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[ten-tuh-kuh l] /ˈtɛn tə kəl/
Zoology. any of various slender, flexible processes or appendages in animals, especially invertebrates, that serve as organs of touch, prehension, etc.; feeler.
Botany. a sensitive filament or process, as one of the glandular hairs of the sundew.
1755-65; < New Latin tentāculum, equivalent to Latin tentā(re) (variant of temptāre to feel, probe) + -culum -cule2
Related forms
[ten-tak-yuh-ler] /tɛnˈtæk yə lər/ (Show IPA),
tentaclelike, tentaculoid, adjective
intertentacular, adjective
subtentacular, adjective Unabridged
Based on the Random House Dictionary, © Random House, Inc. 2015.
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Examples from the web for tentacle
  • The flea jump is more constrained in direction than frog tongue strikes, squid tentacle strikes or spider predatory jumps.
  • Find more squid info than you can shake a tentacle at.
  • Though it was missing a tentacle, the squid doesn't look to have been attacked, he added.
  • Some sort of tentacle with small suckers might meet the same needs as hands with fingers.
  • We witnessed a pretty impressive mix of ominous foreshadowing and hot alien tentacle action.
  • They charge you with defending the realm from all things supernatural and tentacle-y, and you think, well that could be exciting.
  • Each tentacle is armed with stinging cells called nematocysts.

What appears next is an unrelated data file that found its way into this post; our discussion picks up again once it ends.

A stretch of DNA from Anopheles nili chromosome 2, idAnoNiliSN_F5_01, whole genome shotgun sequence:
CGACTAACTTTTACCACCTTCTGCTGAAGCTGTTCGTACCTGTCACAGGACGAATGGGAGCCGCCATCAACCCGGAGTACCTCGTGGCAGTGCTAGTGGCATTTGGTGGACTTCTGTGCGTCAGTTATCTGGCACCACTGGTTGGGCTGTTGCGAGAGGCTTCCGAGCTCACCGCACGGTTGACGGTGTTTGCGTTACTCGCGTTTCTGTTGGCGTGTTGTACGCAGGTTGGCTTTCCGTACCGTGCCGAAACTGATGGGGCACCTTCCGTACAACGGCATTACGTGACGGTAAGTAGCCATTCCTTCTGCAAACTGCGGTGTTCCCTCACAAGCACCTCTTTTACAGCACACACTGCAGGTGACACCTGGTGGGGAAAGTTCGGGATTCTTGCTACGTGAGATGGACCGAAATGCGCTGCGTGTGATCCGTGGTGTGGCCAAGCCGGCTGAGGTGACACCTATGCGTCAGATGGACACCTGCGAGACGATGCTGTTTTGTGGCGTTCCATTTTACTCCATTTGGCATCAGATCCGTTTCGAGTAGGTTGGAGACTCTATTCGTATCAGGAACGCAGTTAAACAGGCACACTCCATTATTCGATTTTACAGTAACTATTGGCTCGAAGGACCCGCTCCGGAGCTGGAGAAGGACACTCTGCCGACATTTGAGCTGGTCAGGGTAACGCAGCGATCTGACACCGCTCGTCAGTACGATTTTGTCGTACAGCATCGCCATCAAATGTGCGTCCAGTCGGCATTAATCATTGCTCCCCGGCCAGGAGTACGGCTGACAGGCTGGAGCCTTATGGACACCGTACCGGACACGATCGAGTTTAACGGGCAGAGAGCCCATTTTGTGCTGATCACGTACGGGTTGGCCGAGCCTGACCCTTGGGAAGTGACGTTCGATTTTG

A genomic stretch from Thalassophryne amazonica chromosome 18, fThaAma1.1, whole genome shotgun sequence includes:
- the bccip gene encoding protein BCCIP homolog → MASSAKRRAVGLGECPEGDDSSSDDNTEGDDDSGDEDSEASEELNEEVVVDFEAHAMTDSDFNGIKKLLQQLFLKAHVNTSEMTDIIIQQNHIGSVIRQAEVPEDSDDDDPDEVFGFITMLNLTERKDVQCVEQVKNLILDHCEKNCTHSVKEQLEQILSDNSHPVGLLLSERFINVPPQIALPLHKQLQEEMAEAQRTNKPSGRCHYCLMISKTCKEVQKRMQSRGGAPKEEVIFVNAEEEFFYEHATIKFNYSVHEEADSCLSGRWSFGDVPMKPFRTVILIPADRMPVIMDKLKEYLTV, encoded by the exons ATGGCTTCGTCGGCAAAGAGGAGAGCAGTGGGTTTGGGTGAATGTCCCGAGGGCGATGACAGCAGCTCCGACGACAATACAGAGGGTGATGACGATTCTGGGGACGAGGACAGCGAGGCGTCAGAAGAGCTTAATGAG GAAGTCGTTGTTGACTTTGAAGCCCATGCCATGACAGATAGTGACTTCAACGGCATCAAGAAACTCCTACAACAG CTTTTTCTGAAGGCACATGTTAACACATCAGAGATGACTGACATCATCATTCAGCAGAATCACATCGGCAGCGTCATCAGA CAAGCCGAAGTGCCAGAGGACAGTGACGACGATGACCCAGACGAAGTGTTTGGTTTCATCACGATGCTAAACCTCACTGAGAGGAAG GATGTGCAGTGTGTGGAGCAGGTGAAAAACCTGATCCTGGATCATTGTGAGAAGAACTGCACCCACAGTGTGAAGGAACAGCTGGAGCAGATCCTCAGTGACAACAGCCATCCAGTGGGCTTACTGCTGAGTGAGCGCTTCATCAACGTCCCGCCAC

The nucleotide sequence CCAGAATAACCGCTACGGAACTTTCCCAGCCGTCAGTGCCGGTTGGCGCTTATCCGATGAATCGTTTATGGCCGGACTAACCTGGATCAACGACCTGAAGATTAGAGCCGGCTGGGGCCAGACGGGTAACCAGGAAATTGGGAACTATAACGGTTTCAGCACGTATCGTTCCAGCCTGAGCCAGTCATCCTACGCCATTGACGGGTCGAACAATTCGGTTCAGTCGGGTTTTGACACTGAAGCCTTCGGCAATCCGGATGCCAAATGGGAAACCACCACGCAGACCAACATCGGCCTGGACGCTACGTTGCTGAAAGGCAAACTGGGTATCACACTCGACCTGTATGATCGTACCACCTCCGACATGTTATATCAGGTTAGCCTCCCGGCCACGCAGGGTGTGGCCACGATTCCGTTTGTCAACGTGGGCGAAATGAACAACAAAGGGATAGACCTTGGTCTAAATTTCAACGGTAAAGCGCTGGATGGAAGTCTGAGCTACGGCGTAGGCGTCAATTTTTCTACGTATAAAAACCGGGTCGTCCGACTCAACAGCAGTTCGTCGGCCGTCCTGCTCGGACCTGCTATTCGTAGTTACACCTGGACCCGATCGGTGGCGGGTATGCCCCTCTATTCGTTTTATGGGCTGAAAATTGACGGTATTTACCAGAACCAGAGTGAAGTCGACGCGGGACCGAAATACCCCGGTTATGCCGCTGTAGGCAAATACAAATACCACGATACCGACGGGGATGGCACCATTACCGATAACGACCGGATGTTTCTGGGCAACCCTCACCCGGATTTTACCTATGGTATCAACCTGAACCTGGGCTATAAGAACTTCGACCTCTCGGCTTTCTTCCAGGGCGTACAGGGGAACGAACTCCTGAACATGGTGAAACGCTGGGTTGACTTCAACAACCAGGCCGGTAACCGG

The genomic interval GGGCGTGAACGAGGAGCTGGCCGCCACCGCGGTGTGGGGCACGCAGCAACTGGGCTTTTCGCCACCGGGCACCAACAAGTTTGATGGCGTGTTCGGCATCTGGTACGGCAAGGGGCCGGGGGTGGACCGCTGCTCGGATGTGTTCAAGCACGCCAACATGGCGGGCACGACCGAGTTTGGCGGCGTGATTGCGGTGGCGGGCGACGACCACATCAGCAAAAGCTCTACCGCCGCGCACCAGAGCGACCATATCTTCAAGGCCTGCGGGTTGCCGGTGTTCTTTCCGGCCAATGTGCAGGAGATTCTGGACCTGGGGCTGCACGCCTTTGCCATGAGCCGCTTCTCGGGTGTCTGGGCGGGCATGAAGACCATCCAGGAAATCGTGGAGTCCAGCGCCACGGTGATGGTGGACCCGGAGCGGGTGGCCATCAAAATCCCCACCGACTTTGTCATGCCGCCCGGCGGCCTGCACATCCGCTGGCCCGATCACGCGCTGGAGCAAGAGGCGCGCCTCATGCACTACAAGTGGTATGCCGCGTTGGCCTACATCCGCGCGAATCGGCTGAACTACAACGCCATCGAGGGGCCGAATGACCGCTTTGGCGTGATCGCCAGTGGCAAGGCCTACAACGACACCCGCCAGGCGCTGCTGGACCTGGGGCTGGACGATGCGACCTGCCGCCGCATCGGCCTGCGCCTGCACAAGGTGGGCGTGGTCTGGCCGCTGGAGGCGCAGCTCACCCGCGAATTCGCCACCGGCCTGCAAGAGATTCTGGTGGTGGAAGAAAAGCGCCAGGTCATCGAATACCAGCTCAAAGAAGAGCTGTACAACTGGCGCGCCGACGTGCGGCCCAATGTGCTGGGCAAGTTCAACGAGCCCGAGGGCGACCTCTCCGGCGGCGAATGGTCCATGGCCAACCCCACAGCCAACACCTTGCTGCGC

British Dictionary definitions for tentacle


any of various elongated flexible organs that occur near the mouth in many invertebrates and are used for feeding, grasping, etc
any of the hairs on the leaf of an insectivorous plant that are used to capture prey
something resembling a tentacle, esp in its ability to reach out or grasp
Derived Forms
tentacled, adjective
tentacle-like, tentaculoid (tɛnˈtækjʊˌlɔɪd) adjective
tentacular (tɛnˈtækjʊlə) adjective
Word Origin
C18: from New Latin tentāculum, from Latin tentāre, variant of temptāre to feel
Collins English Dictionary - Complete & Unabridged 2012 Digital Edition
© William Collins Sons & Co. Ltd. 1979, 1986 © HarperCollins
Publishers 1998, 2000, 2003, 2005, 2006, 2007, 2009, 2012
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Word Origin and History for tentacle

1762, from Modern Latin tentaculum "feeler," from Latin tentare "to feel, try" (variant of temptare "to feel, try, test") + -culum, diminutive suffix.

Online Etymology Dictionary, © 2010 Douglas Harper
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tentacle in Medicine

tentacle ten·ta·cle (těn'tə-kəl)
An elongated, flexible, unsegmented extension, as one of those surrounding the mouth or oral cavity of the squid, used for feeling, grasping, or locomotion.

The American Heritage® Stedman's Medical Dictionary
Copyright © 2002, 2001, 1995 by Houghton Mifflin Company. Published by Houghton Mifflin Company.
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tentacle in Science
A narrow, flexible, unjointed part extending from the body of certain animals, such as an octopus, jellyfish, or sea anemone. Tentacles are used for feeling, grasping, or moving.
The American Heritage® Science Dictionary
Copyright © 2002. Published by Houghton Mifflin. All rights reserved.
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